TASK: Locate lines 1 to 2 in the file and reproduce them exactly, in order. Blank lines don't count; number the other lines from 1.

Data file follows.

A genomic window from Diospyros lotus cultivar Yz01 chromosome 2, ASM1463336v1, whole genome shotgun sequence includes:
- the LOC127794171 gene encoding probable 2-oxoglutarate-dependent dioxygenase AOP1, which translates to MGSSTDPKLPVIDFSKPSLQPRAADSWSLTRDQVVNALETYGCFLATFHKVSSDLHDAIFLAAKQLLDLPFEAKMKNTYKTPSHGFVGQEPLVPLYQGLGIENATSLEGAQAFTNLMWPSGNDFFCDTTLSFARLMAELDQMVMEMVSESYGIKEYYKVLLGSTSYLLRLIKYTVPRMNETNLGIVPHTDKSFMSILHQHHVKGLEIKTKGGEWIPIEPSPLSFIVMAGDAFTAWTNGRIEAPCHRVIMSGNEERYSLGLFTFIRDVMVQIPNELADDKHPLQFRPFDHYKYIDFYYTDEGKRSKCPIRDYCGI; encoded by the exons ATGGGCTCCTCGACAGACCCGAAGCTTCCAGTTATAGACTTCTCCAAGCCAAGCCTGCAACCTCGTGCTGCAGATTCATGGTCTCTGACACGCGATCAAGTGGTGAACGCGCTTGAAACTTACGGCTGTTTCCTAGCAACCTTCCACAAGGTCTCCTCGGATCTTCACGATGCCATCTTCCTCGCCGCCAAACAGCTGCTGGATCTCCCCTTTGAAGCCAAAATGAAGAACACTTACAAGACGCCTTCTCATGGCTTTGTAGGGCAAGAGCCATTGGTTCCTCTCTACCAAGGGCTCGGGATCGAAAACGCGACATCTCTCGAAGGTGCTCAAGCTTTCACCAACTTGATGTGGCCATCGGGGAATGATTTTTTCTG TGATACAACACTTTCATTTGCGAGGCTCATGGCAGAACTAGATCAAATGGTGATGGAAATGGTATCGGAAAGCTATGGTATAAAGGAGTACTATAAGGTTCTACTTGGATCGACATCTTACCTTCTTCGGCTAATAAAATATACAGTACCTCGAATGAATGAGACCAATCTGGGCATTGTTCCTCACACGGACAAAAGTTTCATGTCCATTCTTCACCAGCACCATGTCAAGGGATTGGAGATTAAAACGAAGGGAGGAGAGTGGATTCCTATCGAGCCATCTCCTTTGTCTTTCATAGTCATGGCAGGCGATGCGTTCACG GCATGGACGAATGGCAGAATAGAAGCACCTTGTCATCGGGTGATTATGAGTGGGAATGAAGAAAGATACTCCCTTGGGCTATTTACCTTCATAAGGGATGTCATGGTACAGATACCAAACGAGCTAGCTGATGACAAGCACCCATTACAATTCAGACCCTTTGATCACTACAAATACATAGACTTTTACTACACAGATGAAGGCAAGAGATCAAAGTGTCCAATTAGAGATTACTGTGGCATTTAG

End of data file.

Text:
A genomic window from Diospyros lotus cultivar Yz01 chromosome 2, ASM1463336v1, whole genome shotgun sequence includes:
- the LOC127794171 gene encoding probable 2-oxoglutarate-dependent dioxygenase AOP1, which translates to MGSSTDPKLPVIDFSKPSLQPRAADSWSLTRDQVVNALETYGCFLATFHKVSSDLHDAIFLAAKQLLDLPFEAKMKNTYKTPSHGFVGQEPLVPLYQGLGIENATSLEGAQAFTNLMWPSGNDFFCDTTLSFARLMAELDQMVMEMVSESYGIKEYYKVLLGSTSYLLRLIKYTVPRMNETNLGIVPHTDKSFMSILHQHHVKGLEIKTKGGEWIPIEPSPLSFIVMAGDAFTAWTNGRIEAPCHRVIMSGNEERYSLGLFTFIRDVMVQIPNELADDKHPLQFRPFDHYKYIDFYYTDEGKRSKCPIRDYCGI; encoded by the exons ATGGGCTCCTCGACAGACCCGAAGCTTCCAGTTATAGACTTCTCCAAGCCAAGCCTGCAACCTCGTGCTGCAGATTCATGGTCTCTGACACGCGATCAAGTGGTGAACGCGCTTGAAACTTACGGCTGTTTCCTAGCAACCTTCCACAAGGTCTCCTCGGATCTTCACGATGCCATCTTCCTCGCCGCCAAACAGCTGCTGGATCTCCCCTTTGAAGCCAAAATGAAGAACACTTACAAGACGCCTTCTCATGGCTTTGTAGGGCAAGAGCCATTGGTTCCTCTCTACCAAGGGCTCGGGATCGAAAACGCGACATCTCTCGAAGGTGCTCAAGCTTTCACCAACTTGATGTGGCCATCGGGGAATGATTTTTTCTG TGATACAACACTTTCATTTGCGAGGCTCATGGCAGAACTAGATCAAATGGTGATGGAAATGGTATCGGAAAGCTATGGTATAAAGGAGTACTATAAGGTTCTACTTGGATCGACATCTTACCTTCTTCGGCTAATAAAATATACAGTACCTCGAATGAATGAGACCAATCTGGGCATTGTTCCTCACACGGACAAAAGTTTCATGTCCATTCTTCACCAGCACCATGTCAAGGGATTGGAGATTAAAACGAAGGGAGGAGAGTGGATTCCTATCGAGCCATCTCCTTTGTCTTTCATAGTCATGGCAGGCGATGCGTTCACG GCATGGACGAATGGCAGAATAGAAGCACCTTGTCATCGGGTGATTATGAGTGGGAATGAAGAAAGATACTCCCTTGGGCTATTTACCTTCATAAGGGATGTCATGGTACAGATACCAAACGAGCTAGCTGATGACAAGCACCCATTACAATTCAGACCCTTTGATCACTACAAATACATAGACTTTTACTACACAGATGAAGGCAAGAGATCAAAGTGTCCAATTAGAGATTACTGTGGCATTTAG